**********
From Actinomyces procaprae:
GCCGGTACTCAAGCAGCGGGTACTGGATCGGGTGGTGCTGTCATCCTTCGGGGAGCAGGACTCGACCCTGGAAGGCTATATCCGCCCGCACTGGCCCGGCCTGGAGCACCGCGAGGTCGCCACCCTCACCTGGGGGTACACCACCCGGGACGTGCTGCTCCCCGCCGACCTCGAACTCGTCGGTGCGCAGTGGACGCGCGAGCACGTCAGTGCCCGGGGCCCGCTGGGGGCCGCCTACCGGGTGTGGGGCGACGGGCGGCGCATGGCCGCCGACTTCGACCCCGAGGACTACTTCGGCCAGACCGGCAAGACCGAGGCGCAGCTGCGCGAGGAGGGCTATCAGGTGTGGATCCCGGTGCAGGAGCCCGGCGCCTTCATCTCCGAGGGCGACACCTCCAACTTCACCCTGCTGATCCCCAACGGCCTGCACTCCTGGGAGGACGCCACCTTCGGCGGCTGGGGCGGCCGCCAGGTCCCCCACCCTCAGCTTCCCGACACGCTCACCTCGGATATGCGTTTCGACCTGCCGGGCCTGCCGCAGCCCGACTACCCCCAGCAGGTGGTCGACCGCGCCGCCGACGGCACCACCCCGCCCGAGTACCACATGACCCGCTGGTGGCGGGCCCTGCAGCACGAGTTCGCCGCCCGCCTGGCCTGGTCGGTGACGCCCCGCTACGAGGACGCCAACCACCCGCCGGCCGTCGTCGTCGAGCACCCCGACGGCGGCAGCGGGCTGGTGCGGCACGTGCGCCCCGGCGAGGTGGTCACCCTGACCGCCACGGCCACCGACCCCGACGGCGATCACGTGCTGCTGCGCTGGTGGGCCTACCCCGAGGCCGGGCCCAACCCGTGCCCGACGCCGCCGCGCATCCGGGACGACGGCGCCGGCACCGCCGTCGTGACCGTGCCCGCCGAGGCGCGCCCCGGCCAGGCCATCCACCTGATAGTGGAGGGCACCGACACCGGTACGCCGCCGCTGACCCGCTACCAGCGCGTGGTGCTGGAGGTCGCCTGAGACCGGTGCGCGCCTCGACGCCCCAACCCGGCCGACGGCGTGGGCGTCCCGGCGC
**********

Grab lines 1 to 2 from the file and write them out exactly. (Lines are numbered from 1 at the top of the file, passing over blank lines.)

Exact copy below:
From Actinomyces procaprae:
GCCGGTACTCAAGCAGCGGGTACTGGATCGGGTGGTGCTGTCATCCTTCGGGGAGCAGGACTCGACCCTGGAAGGCTATATCCGCCCGCACTGGCCCGGCCTGGAGCACCGCGAGGTCGCCACCCTCACCTGGGGGTACACCACCCGGGACGTGCTGCTCCCCGCCGACCTCGAACTCGTCGGTGCGCAGTGGACGCGCGAGCACGTCAGTGCCCGGGGCCCGCTGGGGGCCGCCTACCGGGTGTGGGGCGACGGGCGGCGCATGGCCGCCGACTTCGACCCCGAGGACTACTTCGGCCAGACCGGCAAGACCGAGGCGCAGCTGCGCGAGGAGGGCTATCAGGTGTGGATCCCGGTGCAGGAGCCCGGCGCCTTCATCTCCGAGGGCGACACCTCCAACTTCACCCTGCTGATCCCCAACGGCCTGCACTCCTGGGAGGACGCCACCTTCGGCGGCTGGGGCGGCCGCCAGGTCCCCCACCCTCAGCTTCCCGACACGCTCACCTCGGATATGCGTTTCGACCTGCCGGGCCTGCCGCAGCCCGACTACCCCCAGCAGGTGGTCGACCGCGCCGCCGACGGCACCACCCCGCCCGAGTACCACATGACCCGCTGGTGGCGGGCCCTGCAGCACGAGTTCGCCGCCCGCCTGGCCTGGTCGGTGACGCCCCGCTACGAGGACGCCAACCACCCGCCGGCCGTCGTCGTCGAGCACCCCGACGGCGGCAGCGGGCTGGTGCGGCACGTGCGCCCCGGCGAGGTGGTCACCCTGACCGCCACGGCCACCGACCCCGACGGCGATCACGTGCTGCTGCGCTGGTGGGCCTACCCCGAGGCCGGGCCCAACCCGTGCCCGACGCCGCCGCGCATCCGGGACGACGGCGCCGGCACCGCCGTCGTGACCGTGCCCGCCGAGGCGCGCCCCGGCCAGGCCATCCACCTGATAGTGGAGGGCACCGACACCGGTACGCCGCCGCTGACCCGCTACCAGCGCGTGGTGCTGGAGGTCGCCTGAGACCGGTGCGCGCCTCGACGCCCCAACCCGGCCGACGGCGTGGGCGTCCCGGCGC